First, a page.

Energy drink explosion hits food products

Posted by Daniel Palmer on 27th August 2008

Anyone who owns or has recently visited a convenience store or supermarket is aware that energy drinks are hot. Leading market research firm Mintel reports that the retail market for energy drinks is now valued at $4.8 billion, a growth rate of over 400% from 2003, and they now believe the buzz for energy drinks is being transferred to food manufacturers.

Drinking for energy

The number of “energy drinkers” is still growing briskly, according to Mintel. In 2003, only 9% of adult respondents to Mintel’s survey said they drank energy drinks. In 2008, 15% did. Teens have embraced energy drinks even faster. Mintel’s latest survey of teenagers revealed 35% regularly consume energy drinks, up from 19% in 2003.

Such growth has seen the category become the fastest growing sector of the beverage industry over the past five years.

“Energy drinks have quickly become a daily beverage choice,” notes Krista Faron, senior new product analyst at Mintel. “As more Americans use energy drinks, we’ve seen a rise in products being launched with innovative new ingredients, claims and consumer targets.”

Mintel Global New Products Database (GNPD) tracked just 80 new US energy drink launches in 2003. But in 2007, the firm found 187 and already in 2008, Mintel GNPD has discovered more than 270 new energy drinks launched in the US.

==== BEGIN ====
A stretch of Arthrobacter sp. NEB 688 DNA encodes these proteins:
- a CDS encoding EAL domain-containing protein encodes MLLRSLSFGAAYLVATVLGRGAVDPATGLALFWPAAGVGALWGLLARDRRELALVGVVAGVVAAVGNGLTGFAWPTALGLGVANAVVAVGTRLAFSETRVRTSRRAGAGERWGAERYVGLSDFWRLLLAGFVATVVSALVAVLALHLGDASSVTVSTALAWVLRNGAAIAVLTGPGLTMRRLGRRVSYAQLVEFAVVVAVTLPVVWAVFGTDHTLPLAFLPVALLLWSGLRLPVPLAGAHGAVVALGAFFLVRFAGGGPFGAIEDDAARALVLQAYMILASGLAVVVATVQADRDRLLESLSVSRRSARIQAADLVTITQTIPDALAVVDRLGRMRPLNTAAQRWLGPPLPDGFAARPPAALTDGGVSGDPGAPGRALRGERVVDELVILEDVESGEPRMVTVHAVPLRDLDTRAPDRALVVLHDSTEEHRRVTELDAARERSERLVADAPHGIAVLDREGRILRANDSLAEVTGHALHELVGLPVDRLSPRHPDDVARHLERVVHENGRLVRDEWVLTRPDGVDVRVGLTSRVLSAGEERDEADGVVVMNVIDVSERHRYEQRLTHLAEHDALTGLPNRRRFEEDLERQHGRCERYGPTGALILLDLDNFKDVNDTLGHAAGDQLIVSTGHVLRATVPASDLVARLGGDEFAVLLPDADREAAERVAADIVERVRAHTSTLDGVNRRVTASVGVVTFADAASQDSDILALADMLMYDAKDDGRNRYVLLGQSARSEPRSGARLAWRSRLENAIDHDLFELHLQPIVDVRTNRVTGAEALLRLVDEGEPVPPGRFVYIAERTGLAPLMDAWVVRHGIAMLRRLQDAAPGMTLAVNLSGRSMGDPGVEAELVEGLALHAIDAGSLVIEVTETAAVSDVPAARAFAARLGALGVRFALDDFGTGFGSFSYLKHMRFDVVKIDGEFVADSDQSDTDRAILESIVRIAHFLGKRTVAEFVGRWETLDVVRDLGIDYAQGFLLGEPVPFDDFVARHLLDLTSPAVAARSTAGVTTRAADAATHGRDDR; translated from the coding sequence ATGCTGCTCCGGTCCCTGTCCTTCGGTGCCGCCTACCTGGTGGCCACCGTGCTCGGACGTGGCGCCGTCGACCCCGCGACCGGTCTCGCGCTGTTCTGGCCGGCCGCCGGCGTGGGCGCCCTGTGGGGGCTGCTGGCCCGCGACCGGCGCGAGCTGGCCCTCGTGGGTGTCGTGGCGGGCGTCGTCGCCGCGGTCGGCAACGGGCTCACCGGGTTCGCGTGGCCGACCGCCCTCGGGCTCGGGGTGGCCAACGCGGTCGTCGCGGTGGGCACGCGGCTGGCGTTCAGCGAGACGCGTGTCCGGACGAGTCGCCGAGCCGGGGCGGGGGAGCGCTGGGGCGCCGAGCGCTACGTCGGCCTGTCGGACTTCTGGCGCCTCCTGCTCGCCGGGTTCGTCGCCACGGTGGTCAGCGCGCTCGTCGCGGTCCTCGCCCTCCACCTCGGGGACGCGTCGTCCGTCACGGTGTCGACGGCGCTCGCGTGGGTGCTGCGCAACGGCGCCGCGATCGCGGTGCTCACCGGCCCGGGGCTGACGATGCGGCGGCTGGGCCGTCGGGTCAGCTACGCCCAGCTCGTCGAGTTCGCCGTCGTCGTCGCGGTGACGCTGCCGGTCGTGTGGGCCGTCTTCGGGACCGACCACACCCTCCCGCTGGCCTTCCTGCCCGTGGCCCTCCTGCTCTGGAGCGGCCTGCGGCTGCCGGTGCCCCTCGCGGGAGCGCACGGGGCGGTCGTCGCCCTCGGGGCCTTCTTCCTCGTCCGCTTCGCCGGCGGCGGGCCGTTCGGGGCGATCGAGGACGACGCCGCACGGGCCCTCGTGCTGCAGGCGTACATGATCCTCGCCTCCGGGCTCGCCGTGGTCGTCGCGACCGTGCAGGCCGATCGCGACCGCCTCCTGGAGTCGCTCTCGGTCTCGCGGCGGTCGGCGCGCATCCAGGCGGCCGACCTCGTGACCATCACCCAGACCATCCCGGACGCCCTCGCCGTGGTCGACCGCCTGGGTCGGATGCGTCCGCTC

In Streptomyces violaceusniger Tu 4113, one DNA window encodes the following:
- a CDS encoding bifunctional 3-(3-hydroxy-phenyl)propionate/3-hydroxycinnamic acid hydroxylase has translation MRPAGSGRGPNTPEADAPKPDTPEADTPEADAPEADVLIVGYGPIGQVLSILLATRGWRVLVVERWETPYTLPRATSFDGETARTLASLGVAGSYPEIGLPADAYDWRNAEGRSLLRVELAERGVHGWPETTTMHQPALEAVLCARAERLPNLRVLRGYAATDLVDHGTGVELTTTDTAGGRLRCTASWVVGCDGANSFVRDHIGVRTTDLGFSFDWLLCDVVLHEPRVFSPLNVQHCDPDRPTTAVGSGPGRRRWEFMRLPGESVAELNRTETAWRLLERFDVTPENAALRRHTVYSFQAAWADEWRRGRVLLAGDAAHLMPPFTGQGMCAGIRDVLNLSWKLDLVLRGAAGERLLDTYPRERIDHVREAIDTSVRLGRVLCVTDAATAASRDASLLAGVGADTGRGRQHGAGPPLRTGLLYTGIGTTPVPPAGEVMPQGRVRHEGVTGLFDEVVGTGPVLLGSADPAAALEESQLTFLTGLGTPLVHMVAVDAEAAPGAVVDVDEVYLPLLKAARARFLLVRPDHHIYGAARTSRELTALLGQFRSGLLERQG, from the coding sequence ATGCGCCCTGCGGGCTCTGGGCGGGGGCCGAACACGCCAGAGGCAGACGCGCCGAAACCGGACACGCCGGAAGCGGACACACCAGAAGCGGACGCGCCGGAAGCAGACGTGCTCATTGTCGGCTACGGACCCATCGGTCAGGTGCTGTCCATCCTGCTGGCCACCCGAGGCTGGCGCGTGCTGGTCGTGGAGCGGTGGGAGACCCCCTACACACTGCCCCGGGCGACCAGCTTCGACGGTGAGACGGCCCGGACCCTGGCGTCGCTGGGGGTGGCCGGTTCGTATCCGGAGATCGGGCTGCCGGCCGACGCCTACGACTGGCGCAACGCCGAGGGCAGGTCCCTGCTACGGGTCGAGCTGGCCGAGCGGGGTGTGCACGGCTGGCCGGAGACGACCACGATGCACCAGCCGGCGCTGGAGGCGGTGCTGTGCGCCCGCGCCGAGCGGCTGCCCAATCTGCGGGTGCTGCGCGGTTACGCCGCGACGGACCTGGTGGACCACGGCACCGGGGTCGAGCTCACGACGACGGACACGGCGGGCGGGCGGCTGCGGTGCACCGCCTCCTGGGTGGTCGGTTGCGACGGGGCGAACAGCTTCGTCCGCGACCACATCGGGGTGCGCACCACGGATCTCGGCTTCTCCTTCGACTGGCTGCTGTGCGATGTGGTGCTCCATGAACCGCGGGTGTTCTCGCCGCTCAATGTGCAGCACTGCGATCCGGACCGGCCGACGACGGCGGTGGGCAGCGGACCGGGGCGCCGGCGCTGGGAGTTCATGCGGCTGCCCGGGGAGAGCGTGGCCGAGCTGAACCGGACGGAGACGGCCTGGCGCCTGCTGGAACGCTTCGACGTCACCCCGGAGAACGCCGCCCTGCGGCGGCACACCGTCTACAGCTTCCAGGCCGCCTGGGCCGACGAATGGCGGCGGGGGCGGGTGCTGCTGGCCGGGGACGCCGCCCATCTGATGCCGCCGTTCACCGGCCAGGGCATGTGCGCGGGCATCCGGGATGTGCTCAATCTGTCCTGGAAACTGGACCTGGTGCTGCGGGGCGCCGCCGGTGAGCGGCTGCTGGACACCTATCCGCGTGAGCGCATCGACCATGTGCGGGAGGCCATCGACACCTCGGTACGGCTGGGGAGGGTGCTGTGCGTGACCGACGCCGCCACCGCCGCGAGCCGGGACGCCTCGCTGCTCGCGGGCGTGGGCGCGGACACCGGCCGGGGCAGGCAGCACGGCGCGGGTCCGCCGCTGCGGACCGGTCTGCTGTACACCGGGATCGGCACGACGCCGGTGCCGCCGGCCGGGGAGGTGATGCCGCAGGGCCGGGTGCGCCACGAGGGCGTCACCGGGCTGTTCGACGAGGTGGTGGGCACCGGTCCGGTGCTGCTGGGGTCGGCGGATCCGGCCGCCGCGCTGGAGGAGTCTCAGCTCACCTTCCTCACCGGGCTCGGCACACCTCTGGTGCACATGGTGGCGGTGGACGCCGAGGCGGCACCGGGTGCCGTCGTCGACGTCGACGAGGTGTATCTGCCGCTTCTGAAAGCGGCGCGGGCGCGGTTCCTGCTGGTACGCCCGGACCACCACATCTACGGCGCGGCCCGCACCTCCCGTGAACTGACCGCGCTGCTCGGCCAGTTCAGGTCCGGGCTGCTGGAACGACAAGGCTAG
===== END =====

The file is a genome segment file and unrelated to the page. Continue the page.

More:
Eating for energy

As energy drinks become more commonplace, Mintel sees “energy” expanding beyond the aluminum can. “Energy bars are familiar to many Americans,” explains Ms Faron, “but other energized foods, such as candy, chips, milk and cereal, are definitely not. We expect the concept of ‘energy’ both physical and mental to greatly influence food product development.”

Ms Faron has witnessed “energy” ingredients moving from drinks into food in recent times. Ginseng, guarana and taurine popularised by energy drinks now appear in snacks like NRG Phoenix Fury chips with taurine or Full Charge sunflower seeds with ginseng and guarana. Caffeine is also emerging in foods from energy bars to cereals, such as Morning Spark’s caffeine-fortified instant oatmeal.

Superfoods, recognised for high antioxidant content, are now added to foods for mental and physical performance benefits. The Think Green Superfood Energy Bar, for example, includes blueberries and noni powder.

“Energy is poised to take food in a new direction, giving consumers who need a boost many different ways to get it,” Ms Faron advised. “From natural energizers like omega-3s or antioxidants to foods that are fortified with energizing ingredients, we are seeing ‘energy’ to emerge as a core benefit in new food products.”

The most likely prospects for energy food expansion would appear to be in “sport performance” products and breakfast meals. The concept of breakfast providing energy for the rest of the day is one that many consumers attest to, and it would be surprising if more companies don’t embark on the testing of cereals with “energy” ingredients.